Pass the bib: Watch as study simulates black holes eating galaxy stars like messy toddlers
These black holes are like toddlers eating Sunday brunch – they take a few bites, then fling the remains across the galaxy, a new study has found.
Astrophysicists say they modeled black holes of varying masses in simulations and then hurled stars the size of our sun past them to see what might happen in a Northwestern University-led study.
Researchers in the study said intermediate-mass black holes have remained elusive. Yet if they did exist, the outcome could be seen in these new hydrodynamic 3D computer simulations, according to Fulya Kıroğlu, an astrophysics graduate student at Northwestern’s Weinberg College of Arts and Sciences who led the study.
"We can calculate specifically which particle is bound to the star and which particle is disrupted (or no longer bound to the star)," Kıroğlu said.
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FILE - Remnants of a wayward star, circling around a black hole (Fulya Kıroğlu/Northwestern University)
Kıroğlu said she discovered when a star approaches an intermediate-mass black hole, it will become caught in the black hole’s orbit. After that, the black hole begins its lengthy and violent meal, following each lap of the star. After each passage, remnants fly across the galaxy at searing speeds, as the black hole chews away until nothing is left but a dense core.
Kıroğlu said it's amazing that the star didn't fully rip apart before the completion of as many as five laps before finally being ejected from the orbit.
"Some stars might get lucky and survive the event," she added. "The ejection speed is so high that these stars could be identified as hyper-velocity stars, which have been observed at the centers of galaxies."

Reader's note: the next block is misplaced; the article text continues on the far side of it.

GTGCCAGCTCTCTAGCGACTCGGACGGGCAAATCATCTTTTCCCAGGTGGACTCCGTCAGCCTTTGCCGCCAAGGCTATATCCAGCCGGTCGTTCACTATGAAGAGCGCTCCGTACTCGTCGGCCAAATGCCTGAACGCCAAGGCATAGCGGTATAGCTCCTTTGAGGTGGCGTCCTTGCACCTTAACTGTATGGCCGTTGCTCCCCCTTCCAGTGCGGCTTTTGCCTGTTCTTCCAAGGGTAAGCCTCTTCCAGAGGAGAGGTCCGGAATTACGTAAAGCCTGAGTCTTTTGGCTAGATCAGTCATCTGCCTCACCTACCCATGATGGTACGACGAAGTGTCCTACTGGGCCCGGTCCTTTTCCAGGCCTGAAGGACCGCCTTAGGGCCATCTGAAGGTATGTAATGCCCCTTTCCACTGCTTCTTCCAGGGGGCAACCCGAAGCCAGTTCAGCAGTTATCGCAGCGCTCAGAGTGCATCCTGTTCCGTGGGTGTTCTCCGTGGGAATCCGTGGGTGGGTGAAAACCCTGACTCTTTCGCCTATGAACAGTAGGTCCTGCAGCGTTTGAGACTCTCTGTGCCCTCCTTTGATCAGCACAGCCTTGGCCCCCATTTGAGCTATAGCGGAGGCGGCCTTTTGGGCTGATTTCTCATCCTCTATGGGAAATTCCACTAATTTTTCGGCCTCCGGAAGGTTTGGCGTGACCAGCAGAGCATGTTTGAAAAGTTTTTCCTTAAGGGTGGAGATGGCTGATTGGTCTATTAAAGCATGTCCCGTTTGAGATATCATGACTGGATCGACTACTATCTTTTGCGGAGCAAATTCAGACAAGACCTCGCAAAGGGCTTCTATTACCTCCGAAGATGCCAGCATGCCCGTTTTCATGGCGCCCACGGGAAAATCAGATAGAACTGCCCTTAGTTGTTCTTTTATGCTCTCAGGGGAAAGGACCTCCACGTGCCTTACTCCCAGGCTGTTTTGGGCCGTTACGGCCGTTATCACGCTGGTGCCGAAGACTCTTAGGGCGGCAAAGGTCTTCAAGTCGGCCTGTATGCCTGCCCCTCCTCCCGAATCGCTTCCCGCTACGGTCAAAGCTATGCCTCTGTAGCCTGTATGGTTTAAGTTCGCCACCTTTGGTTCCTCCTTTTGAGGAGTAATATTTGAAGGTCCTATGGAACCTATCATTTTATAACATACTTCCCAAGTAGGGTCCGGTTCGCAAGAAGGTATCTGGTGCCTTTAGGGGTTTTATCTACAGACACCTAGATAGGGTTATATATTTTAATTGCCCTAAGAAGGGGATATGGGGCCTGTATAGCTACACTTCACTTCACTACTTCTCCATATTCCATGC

Kıroğlu said these new simulations hint at the unknown behaviors of intermediate-mass black holes. They also provide astronomers with new clues to help pinpoint them.
"We obviously cannot observe black holes directly because they don’t emit light," Kıroğlu said.
Instead, Kıroğlu said they must examine the interactions between black holes and their environments.
"We found that stars undergo multiple passages before being ejected," she added. "After each passage, they lose more mass, causing a flair of light as it's ripped apart. Each flare is brighter than the last, creating a signature that might help astronomers find them."
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Remnants of a wayward star, circling around a black hole (Fulya Kıroğlu/Northwestern University)
Kıroğlu said the presence of intermediate-mass black holes is still debated as astrophysicists have yet to find indisputable observational evidence.
"Astrophysicists have uncovered evidence that they exist, but that evidence can often be explained by other mechanisms," Kıroğlu said. "For example, what appears to be an intermediate-mass black hole might actually be the accumulation of stellar-mass black holes."
The size of intermediate-mass black holes could range anywhere from 10 to 10,000 times more massive than stellar remnant black holes, which are about three to 10 times the mass of our sun. However, their size is not nearly as massive as supermassive black holes lurking in the centers of galaxies and millions to billions times the mass of our sun, researchers said.
Following this study, Kıroğlu said she plans to simulate different types of stars to explore their interactions with black holes.